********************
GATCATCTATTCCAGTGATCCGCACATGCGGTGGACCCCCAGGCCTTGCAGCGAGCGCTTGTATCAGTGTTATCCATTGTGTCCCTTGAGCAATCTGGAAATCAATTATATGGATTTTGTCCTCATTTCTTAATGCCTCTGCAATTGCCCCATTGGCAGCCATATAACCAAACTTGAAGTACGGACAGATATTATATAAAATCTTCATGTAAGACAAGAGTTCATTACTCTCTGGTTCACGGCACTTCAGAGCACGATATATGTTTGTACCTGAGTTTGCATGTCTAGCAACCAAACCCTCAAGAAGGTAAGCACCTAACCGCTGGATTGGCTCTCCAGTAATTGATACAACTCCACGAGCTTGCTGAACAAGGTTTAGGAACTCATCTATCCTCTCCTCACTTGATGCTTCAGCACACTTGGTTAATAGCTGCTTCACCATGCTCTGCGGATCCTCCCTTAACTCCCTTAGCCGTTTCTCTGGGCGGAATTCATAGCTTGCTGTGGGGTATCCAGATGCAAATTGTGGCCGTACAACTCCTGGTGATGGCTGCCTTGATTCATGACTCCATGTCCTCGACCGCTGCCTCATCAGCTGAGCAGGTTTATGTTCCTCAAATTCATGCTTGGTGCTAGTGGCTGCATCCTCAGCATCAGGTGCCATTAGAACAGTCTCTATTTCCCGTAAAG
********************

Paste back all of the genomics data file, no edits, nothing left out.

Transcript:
GATCATCTATTCCAGTGATCCGCACATGCGGTGGACCCCCAGGCCTTGCAGCGAGCGCTTGTATCAGTGTTATCCATTGTGTCCCTTGAGCAATCTGGAAATCAATTATATGGATTTTGTCCTCATTTCTTAATGCCTCTGCAATTGCCCCATTGGCAGCCATATAACCAAACTTGAAGTACGGACAGATATTATATAAAATCTTCATGTAAGACAAGAGTTCATTACTCTCTGGTTCACGGCACTTCAGAGCACGATATATGTTTGTACCTGAGTTTGCATGTCTAGCAACCAAACCCTCAAGAAGGTAAGCACCTAACCGCTGGATTGGCTCTCCAGTAATTGATACAACTCCACGAGCTTGCTGAACAAGGTTTAGGAACTCATCTATCCTCTCCTCACTTGATGCTTCAGCACACTTGGTTAATAGCTGCTTCACCATGCTCTGCGGATCCTCCCTTAACTCCCTTAGCCGTTTCTCTGGGCGGAATTCATAGCTTGCTGTGGGGTATCCAGATGCAAATTGTGGCCGTACAACTCCTGGTGATGGCTGCCTTGATTCATGACTCCATGTCCTCGACCGCTGCCTCATCAGCTGAGCAGGTTTATGTTCCTCAAATTCATGCTTGGTGCTAGTGGCTGCATCCTCAGCATCAGGTGCCATTAGAACAGTCTCTATTTCCCGTAAAG